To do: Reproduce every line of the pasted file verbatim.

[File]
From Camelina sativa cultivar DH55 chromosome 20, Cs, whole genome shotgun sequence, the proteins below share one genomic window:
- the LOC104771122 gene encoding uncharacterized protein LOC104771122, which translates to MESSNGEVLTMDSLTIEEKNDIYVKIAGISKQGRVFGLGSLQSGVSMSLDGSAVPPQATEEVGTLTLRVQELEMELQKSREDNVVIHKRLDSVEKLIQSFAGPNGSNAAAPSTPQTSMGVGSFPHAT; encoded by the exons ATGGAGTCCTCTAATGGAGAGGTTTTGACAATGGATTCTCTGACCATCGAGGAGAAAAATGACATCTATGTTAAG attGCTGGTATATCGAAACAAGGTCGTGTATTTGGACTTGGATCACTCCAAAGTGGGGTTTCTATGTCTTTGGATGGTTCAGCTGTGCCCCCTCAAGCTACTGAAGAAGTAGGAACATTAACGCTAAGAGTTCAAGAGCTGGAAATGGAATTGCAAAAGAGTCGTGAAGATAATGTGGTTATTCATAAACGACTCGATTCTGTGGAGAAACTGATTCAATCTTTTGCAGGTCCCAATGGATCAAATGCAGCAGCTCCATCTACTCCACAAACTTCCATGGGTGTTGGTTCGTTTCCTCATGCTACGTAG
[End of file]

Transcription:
From Camelina sativa cultivar DH55 chromosome 20, Cs, whole genome shotgun sequence, the proteins below share one genomic window:
- the LOC104771122 gene encoding uncharacterized protein LOC104771122, which translates to MESSNGEVLTMDSLTIEEKNDIYVKIAGISKQGRVFGLGSLQSGVSMSLDGSAVPPQATEEVGTLTLRVQELEMELQKSREDNVVIHKRLDSVEKLIQSFAGPNGSNAAAPSTPQTSMGVGSFPHAT; encoded by the exons ATGGAGTCCTCTAATGGAGAGGTTTTGACAATGGATTCTCTGACCATCGAGGAGAAAAATGACATCTATGTTAAG attGCTGGTATATCGAAACAAGGTCGTGTATTTGGACTTGGATCACTCCAAAGTGGGGTTTCTATGTCTTTGGATGGTTCAGCTGTGCCCCCTCAAGCTACTGAAGAAGTAGGAACATTAACGCTAAGAGTTCAAGAGCTGGAAATGGAATTGCAAAAGAGTCGTGAAGATAATGTGGTTATTCATAAACGACTCGATTCTGTGGAGAAACTGATTCAATCTTTTGCAGGTCCCAATGGATCAAATGCAGCAGCTCCATCTACTCCACAAACTTCCATGGGTGTTGGTTCGTTTCCTCATGCTACGTAG